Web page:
In our Gregorian calendar, Saturnalia
coincides with the Winter Solstice, a cosmic event of mystery and suspense.
In the Julian calendar used by the Romans, the Winter Solstice or Brumalia occured
on Dec 25th. Humans have gathered together during these black nights to give
solace and comfort to one another since prehistoric times. As the world grew
cold and grey, it was once feared that the sun was approaching the end of its
life. Sacrifices were often made to placate the gods and to ensure that great
light of the heavens would be reborn. Although it is not a solar holiday, Saturnalia
echoes some of the these practices.
Many Saturnalia traditions are survived
in our 21st century winter celebrations. For example, the Romans decorated their
homes and communities with glowing candles, greenery swags and wreaths of holly,
cypress and laurel, much as we do today. They held huge public banquets for
all the people of Rome, not unlike the many charities that open their doors
during our winter holiday season. The Roman also exchanged personal gifts and
greetings of good will at this time. This is just a short list of the many similarities
in the traditions of ancient Saturnalia and our modern Christmas and New Years
Saturnalia is celebrated around the winter
solstice. The festival harks back to the Golden Age of Man when Saturn ruled;
then all men were equal, there was no work, and everyone enjoyed peace and happiness.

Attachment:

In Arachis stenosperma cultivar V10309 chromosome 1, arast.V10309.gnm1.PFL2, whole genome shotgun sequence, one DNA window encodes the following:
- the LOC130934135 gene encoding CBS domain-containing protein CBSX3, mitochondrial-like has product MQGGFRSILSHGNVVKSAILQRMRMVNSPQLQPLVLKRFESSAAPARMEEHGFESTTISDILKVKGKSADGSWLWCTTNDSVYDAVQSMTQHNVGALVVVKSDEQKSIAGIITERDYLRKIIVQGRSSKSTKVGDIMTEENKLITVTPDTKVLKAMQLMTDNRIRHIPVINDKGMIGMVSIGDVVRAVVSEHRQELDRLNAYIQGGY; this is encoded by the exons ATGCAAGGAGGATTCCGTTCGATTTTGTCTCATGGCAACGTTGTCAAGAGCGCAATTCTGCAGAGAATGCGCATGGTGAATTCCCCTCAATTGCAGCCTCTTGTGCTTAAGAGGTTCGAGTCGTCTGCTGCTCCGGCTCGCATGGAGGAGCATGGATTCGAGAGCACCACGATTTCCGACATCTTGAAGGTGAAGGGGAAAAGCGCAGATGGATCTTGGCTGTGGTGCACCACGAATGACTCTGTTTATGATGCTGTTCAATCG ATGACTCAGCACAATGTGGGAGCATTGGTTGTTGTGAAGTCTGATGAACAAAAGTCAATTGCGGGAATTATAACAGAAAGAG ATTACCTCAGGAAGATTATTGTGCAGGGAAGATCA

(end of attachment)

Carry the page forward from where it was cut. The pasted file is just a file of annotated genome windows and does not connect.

So Saturnalia the festival is a time of celebration, visits to friends, and
the giving of gifts such as candles and small clay figures. The poet Martial
in Epigrams Book 14 lists various presents, some expensive, some very cheap.
For example: writing tablets, dice, knuckle bones, moneyboxes, combs, toothpicks,
a hat, a hunting knife, an axe, various lamps, balls, perfumes, pipes, a pig,
a sausage, a parrot, tables, cups, spoons, items of clothing, statues, masks,
books, and pets.
Activities and attractions include musical
performers, storytelling for children, a hayride tour of the neighborhood’s
holiday lighting, masked reveling, hot chocolate and hot apple cider, toasted
marshmallows and ‘smores, roasted chestnuts, and a visit from Santa Claus.
Neighbors are invited to decorate their houses and gardens with lights to celebrate
this event. Saturnalia brightens the darkest time of the year and offers an
alternative to events such as Hanukkah, Winter Solstice, Christmas, and Kwanzaa.